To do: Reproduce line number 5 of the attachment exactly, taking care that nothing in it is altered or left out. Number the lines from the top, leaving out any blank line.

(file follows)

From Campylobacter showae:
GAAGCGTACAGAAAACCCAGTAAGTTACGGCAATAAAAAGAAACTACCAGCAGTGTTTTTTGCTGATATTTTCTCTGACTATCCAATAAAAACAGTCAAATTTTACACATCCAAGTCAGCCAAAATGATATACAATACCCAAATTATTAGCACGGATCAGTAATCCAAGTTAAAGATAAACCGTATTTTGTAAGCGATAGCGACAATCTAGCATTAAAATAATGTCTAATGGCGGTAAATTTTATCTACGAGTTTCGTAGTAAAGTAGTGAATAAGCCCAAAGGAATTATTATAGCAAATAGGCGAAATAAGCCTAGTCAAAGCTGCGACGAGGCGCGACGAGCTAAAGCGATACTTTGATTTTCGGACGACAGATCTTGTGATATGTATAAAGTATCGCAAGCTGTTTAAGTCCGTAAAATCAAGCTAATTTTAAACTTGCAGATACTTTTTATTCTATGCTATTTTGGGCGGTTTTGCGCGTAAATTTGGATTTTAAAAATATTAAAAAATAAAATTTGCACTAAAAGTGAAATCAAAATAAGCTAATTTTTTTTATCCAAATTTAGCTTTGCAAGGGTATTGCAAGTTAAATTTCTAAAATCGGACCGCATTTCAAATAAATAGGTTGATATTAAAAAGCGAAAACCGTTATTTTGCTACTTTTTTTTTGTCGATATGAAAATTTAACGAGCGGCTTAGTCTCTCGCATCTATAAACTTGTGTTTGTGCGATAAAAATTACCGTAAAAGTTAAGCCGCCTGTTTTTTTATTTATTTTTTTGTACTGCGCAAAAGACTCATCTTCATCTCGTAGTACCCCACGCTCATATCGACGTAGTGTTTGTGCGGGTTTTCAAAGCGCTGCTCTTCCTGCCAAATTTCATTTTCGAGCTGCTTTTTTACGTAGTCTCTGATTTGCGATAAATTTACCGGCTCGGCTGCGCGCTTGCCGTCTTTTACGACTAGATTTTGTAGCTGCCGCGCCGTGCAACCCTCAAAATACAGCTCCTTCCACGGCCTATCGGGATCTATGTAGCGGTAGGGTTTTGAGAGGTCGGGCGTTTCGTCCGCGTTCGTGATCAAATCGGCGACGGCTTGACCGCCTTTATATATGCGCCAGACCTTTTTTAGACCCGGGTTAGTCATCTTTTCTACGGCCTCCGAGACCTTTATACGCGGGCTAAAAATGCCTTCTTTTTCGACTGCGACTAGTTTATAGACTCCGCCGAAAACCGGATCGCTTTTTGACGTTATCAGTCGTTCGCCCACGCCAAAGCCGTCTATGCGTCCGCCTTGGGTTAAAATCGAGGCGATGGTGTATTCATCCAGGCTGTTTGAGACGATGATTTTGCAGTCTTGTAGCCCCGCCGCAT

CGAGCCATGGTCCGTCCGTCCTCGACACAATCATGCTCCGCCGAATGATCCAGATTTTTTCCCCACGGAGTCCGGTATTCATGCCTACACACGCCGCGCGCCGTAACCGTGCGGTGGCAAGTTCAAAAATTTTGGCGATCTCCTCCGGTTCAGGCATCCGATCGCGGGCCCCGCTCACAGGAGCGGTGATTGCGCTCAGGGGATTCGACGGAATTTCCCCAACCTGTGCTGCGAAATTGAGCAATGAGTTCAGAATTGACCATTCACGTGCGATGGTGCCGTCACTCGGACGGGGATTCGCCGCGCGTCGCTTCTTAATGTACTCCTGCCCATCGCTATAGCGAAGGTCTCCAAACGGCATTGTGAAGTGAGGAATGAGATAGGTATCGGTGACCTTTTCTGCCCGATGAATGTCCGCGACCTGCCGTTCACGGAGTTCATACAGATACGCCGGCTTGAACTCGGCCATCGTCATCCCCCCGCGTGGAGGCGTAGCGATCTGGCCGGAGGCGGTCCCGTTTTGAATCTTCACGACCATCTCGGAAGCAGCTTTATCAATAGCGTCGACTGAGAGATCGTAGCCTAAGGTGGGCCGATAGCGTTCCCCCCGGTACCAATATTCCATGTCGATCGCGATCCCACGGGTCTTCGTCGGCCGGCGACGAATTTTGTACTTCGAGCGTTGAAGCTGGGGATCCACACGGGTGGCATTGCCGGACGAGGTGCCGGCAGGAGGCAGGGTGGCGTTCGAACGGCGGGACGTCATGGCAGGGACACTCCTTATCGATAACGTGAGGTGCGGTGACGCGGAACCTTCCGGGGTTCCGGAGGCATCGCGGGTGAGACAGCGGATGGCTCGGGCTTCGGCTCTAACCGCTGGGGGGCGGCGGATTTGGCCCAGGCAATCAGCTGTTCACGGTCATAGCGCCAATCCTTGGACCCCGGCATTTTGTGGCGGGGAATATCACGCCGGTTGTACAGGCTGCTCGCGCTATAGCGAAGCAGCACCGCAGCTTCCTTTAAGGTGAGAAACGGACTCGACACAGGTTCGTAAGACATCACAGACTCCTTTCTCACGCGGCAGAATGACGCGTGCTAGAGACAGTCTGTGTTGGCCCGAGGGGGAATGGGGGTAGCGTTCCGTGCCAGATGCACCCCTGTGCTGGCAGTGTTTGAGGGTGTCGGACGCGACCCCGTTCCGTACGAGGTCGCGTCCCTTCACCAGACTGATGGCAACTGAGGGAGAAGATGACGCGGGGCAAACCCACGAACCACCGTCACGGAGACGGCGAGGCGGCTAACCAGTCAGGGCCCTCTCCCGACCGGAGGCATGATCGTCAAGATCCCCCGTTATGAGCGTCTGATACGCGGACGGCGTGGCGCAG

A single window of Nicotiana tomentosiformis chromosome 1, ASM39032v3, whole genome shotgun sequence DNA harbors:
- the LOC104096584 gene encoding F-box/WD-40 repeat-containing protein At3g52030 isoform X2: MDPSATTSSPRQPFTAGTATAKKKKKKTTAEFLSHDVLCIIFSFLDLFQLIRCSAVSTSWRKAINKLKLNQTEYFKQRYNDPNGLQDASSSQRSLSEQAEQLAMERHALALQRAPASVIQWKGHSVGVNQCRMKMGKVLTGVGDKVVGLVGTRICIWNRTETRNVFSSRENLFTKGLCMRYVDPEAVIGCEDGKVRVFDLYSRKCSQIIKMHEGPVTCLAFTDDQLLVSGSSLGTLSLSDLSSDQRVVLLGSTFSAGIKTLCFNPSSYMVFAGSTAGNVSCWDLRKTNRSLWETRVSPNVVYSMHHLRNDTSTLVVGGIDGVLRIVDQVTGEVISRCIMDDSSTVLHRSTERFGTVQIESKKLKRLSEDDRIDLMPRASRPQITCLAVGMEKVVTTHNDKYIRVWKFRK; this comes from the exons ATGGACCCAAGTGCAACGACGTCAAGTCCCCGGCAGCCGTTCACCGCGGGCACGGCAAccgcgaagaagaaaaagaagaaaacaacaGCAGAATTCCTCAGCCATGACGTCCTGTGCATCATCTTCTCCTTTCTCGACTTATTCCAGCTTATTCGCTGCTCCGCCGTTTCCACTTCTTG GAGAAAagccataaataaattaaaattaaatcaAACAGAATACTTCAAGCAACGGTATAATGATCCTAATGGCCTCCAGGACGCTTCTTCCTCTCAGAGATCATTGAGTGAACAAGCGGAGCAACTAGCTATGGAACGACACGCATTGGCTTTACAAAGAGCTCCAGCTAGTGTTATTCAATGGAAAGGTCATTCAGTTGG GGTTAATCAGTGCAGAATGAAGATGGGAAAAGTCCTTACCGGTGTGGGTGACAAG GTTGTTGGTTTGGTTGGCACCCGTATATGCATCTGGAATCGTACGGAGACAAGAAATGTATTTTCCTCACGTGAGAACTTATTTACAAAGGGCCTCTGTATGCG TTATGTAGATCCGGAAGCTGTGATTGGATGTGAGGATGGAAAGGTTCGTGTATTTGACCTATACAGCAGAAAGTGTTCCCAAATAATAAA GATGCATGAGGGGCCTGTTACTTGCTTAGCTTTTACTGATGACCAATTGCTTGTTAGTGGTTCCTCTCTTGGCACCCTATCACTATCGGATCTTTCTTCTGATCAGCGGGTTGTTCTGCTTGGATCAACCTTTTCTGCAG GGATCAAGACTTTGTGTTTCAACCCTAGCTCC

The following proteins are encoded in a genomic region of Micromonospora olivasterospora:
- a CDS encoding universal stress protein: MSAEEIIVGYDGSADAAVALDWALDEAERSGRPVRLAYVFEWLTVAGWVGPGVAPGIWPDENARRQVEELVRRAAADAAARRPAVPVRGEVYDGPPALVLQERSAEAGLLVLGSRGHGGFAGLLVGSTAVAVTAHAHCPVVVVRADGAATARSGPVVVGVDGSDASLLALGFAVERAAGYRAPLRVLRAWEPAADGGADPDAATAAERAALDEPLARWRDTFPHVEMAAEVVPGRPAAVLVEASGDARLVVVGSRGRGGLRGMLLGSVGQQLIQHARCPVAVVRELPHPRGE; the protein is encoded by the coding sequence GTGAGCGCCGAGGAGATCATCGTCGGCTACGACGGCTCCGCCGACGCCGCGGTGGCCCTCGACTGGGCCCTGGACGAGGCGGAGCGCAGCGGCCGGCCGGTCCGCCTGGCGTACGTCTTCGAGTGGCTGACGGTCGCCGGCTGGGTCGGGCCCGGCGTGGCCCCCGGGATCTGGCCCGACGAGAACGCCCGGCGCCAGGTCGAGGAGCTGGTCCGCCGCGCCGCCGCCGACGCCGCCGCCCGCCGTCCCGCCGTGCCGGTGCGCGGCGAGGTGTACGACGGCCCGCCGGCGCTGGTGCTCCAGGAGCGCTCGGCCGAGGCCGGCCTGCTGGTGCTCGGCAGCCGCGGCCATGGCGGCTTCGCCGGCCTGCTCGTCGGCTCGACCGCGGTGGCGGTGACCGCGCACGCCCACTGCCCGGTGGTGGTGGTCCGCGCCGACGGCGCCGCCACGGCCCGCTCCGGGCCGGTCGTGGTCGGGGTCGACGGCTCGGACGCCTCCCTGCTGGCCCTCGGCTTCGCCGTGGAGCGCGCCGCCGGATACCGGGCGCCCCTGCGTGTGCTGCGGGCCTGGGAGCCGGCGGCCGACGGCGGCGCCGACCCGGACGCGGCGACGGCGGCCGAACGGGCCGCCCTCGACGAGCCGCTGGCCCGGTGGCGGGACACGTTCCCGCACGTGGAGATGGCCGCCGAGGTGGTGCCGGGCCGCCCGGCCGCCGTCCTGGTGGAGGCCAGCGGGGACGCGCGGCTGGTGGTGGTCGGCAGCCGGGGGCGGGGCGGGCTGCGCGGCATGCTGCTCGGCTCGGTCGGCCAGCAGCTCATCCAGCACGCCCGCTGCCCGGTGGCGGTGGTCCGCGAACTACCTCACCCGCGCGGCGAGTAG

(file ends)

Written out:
- the LOC104096584 gene encoding F-box/WD-40 repeat-containing protein At3g52030 isoform X2: MDPSATTSSPRQPFTAGTATAKKKKKKTTAEFLSHDVLCIIFSFLDLFQLIRCSAVSTSWRKAINKLKLNQTEYFKQRYNDPNGLQDASSSQRSLSEQAEQLAMERHALALQRAPASVIQWKGHSVGVNQCRMKMGKVLTGVGDKVVGLVGTRICIWNRTETRNVFSSRENLFTKGLCMRYVDPEAVIGCEDGKVRVFDLYSRKCSQIIKMHEGPVTCLAFTDDQLLVSGSSLGTLSLSDLSSDQRVVLLGSTFSAGIKTLCFNPSSYMVFAGSTAGNVSCWDLRKTNRSLWETRVSPNVVYSMHHLRNDTSTLVVGGIDGVLRIVDQVTGEVISRCIMDDSSTVLHRSTERFGTVQIESKKLKRLSEDDRIDLMPRASRPQITCLAVGMEKVVTTHNDKYIRVWKFRK; this comes from the exons ATGGACCCAAGTGCAACGACGTCAAGTCCCCGGCAGCCGTTCACCGCGGGCACGGCAAccgcgaagaagaaaaagaagaaaacaacaGCAGAATTCCTCAGCCATGACGTCCTGTGCATCATCTTCTCCTTTCTCGACTTATTCCAGCTTATTCGCTGCTCCGCCGTTTCCACTTCTTG GAGAAAagccataaataaattaaaattaaatcaAACAGAATACTTCAAGCAACGGTATAATGATCCTAATGGCCTCCAGGACGCTTCTTCCTCTCAGAGATCATTGAGTGAACAAGCGGAGCAACTAGCTATGGAACGACACGCATTGGCTTTACAAAGAGCTCCAGCTAGTGTTATTCAATGGAAAGGTCATTCAGTTGG GGTTAATCAGTGCAGAATGAAGATGGGAAAAGTCCTTACCGGTGTGGGTGACAAG GTTGTTGGTTTGGTTGGCACCCGTATATGCATCTGGAATCGTACGGAGACAAGAAATGTATTTTCCTCACGTGAGAACTTATTTACAAAGGGCCTCTGTATGCG TTATGTAGATCCGGAAGCTGTGATTGGATGTGAGGATGGAAAGGTTCGTGTATTTGACCTATACAGCAGAAAGTGTTCCCAAATAATAAA GATGCATGAGGGGCCTGTTACTTGCTTAGCTTTTACTGATGACCAATTGCTTGTTAGTGGTTCCTCTCTTGGCACCCTATCACTATCGGATCTTTCTTCTGATCAGCGGGTTGTTCTGCTTGGATCAACCTTTTCTGCAG GGATCAAGACTTTGTGTTTCAACCCTAGCTCC